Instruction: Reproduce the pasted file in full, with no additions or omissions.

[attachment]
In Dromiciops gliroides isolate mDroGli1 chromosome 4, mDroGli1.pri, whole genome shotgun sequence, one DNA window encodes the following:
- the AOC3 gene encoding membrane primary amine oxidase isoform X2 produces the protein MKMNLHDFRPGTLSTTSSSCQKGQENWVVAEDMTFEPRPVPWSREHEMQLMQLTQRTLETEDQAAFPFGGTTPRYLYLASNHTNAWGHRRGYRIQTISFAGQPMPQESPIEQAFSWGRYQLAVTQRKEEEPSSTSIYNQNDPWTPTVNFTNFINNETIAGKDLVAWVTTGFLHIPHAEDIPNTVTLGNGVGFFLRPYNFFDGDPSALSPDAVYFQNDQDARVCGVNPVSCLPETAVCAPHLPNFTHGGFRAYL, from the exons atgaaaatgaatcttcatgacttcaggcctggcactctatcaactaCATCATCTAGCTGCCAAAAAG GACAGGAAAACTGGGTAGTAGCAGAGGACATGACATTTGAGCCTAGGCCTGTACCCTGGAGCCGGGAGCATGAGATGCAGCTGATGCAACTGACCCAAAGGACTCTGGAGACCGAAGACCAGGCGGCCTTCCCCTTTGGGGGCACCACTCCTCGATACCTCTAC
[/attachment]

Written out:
In Dromiciops gliroides isolate mDroGli1 chromosome 4, mDroGli1.pri, whole genome shotgun sequence, one DNA window encodes the following:
- the AOC3 gene encoding membrane primary amine oxidase isoform X2 produces the protein MKMNLHDFRPGTLSTTSSSCQKGQENWVVAEDMTFEPRPVPWSREHEMQLMQLTQRTLETEDQAAFPFGGTTPRYLYLASNHTNAWGHRRGYRIQTISFAGQPMPQESPIEQAFSWGRYQLAVTQRKEEEPSSTSIYNQNDPWTPTVNFTNFINNETIAGKDLVAWVTTGFLHIPHAEDIPNTVTLGNGVGFFLRPYNFFDGDPSALSPDAVYFQNDQDARVCGVNPVSCLPETAVCAPHLPNFTHGGFRAYL, from the exons atgaaaatgaatcttcatgacttcaggcctggcactctatcaactaCATCATCTAGCTGCCAAAAAG GACAGGAAAACTGGGTAGTAGCAGAGGACATGACATTTGAGCCTAGGCCTGTACCCTGGAGCCGGGAGCATGAGATGCAGCTGATGCAACTGACCCAAAGGACTCTGGAGACCGAAGACCAGGCGGCCTTCCCCTTTGGGGGCACCACTCCTCGATACCTCTAC